The event offered a great opportunity for networking and sharing experiences, and a great deal of food for thought. We were delighted to be invited to share our work and be part of this important European forum for action on human rights in tourism. We were keen to develop partnerships from this event to collaborate on implementing gender mainstreaming in the tourism industry as a key aspect of human rights, and we shall follow up productive strands of conversation to create opportunities to that end.

‘Diversity and Inclusion in the Travel Industry’, organised by TTG Media, London, 3 July, 2019

This event was the first conference of its kind in the travel industry, and not before time. It was organised by TTG Media, with support from PwC, Everywoman and sponsored by Intrepid. A central point was the launch of the latest PwC report on ‘Diversity and Inclusion in Travel: ‘Turning the dial from nice-to-have to business critical’ (available on the TTG Media website). The report defines the maturity of diversity and inclusion (D&I) within the industry, covering a variety of 50 companies in the travel sector, across 4 dimensions – strategy, leadership from the top, HR processes and other D&I initiatives. The research found that the majority had either simplistic or basic systems in place, and that the travel sector was trailing far behind other industries.

My contribution on gender equality was one of four at the beginning of the day, on a panel of representatives from Travlaw, Royal Caribbean Cruises and the UK Chapter of the Caribbean Tourism Organisation, chaired by Pippa Jacks, Group editor of TTG Media. Through their personal stories, my fellow panel members illustrated what it means to be confronted with homophobia, racism, stereotyping and cultural prejudice.

Panel discussion at TTG conference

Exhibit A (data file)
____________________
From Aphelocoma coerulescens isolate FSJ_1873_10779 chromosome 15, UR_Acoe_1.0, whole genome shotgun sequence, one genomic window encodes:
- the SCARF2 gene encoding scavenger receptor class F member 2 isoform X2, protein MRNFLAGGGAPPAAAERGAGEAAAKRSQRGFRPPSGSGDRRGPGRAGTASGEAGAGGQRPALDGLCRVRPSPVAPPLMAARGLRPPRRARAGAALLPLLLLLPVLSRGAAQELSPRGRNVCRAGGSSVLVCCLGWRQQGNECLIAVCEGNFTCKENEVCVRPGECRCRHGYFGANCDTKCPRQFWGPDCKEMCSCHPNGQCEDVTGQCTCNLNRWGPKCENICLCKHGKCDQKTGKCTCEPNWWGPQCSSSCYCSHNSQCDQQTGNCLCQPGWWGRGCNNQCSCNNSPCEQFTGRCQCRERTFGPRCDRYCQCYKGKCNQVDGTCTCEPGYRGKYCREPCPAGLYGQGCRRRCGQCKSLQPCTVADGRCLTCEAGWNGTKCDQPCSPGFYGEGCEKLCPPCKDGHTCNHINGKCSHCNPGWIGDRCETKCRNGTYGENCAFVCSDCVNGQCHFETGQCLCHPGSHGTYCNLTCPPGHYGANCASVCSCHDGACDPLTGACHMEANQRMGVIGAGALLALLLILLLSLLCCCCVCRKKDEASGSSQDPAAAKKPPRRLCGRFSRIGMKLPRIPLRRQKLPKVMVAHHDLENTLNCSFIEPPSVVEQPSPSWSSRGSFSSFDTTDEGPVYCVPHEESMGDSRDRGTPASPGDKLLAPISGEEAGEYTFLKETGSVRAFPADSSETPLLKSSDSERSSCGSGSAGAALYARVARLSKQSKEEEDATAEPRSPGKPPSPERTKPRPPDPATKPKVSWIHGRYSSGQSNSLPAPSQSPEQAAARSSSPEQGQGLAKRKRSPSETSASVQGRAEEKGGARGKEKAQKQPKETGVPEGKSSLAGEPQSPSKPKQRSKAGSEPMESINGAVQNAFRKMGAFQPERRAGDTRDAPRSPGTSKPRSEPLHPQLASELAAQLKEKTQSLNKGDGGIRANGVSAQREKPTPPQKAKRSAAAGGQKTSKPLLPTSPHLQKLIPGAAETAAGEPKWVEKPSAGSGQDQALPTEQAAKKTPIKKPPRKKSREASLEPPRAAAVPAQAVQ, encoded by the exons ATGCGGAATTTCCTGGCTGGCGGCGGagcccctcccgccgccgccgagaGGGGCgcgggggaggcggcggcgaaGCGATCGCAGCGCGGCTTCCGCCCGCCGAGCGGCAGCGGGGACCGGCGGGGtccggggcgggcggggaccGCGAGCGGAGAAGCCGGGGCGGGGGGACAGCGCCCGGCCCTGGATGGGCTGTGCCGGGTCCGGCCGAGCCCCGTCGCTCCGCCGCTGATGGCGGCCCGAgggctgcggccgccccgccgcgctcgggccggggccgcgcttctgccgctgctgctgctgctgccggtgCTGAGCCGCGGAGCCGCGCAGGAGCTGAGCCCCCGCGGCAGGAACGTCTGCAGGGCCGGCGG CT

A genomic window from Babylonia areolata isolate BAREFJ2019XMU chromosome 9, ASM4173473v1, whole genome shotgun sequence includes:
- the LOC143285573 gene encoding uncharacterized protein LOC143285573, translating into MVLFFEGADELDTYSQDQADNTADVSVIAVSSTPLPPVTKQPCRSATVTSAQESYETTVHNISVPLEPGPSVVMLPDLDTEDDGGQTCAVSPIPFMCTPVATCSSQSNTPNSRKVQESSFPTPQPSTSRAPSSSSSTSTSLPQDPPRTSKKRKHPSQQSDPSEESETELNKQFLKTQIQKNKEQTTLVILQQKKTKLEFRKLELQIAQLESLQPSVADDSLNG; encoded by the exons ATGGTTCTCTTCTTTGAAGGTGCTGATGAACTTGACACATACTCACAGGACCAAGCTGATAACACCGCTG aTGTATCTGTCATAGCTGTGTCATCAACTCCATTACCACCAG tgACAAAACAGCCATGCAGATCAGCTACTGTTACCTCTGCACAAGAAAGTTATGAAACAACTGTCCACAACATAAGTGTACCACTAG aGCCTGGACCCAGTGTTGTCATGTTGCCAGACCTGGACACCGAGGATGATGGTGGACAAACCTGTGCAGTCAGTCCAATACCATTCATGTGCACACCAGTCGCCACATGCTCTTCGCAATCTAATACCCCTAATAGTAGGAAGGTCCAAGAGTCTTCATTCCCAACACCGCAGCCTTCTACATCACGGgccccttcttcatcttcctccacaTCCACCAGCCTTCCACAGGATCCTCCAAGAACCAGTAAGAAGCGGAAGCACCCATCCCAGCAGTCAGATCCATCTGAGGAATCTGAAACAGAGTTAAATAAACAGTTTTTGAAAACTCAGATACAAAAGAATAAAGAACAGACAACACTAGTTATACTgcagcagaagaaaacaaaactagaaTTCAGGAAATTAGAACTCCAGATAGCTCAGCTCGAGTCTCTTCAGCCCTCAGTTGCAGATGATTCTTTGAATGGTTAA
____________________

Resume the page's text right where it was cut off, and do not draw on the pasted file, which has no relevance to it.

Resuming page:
Photo curtesy of TTG Media

I spoke about the barriers that women face in progressing from low skilled, low paid jobs into leadership positions in the travel industry, such as unconscious bias and stereotyping, informal recruitment and selection procedures, work/life imbalance and lack of role models. My focus was on the changes that are needed for companies to commit themselves to gender mainstreaming, and how Equality in Tourism is developing the tools to support such change. With only 30 minutes for four panel members to present, time was limited for my input; it was all over quite fast! Of course, there were many other interesting speakers waiting to present, with lots of positive case studies of diversity in practice from EasyJet, Intrepid, and Carnival and Celebrity Cruises. The day finished with a powerful presentation by Melanie Eusebe, CEO of the Black British Business Awards.

Some of the main themes that emerged from the discussions were the importance of:

TTG Media have assured me that they will organise more events for the different dimensions of diversity in the travel industry, including gender equality, to explore in more depth how the travel industry can provide leadership on these issues, rather than trailing behind other industries. We look forward to being part of this process.

Note: From EiT’s perspective, it is imperative not to perceive gender equality as a separate dimension of diversity, but as intersecting with all other dimensions; therefore, it deserves a comprehensive cross-sectoral approach.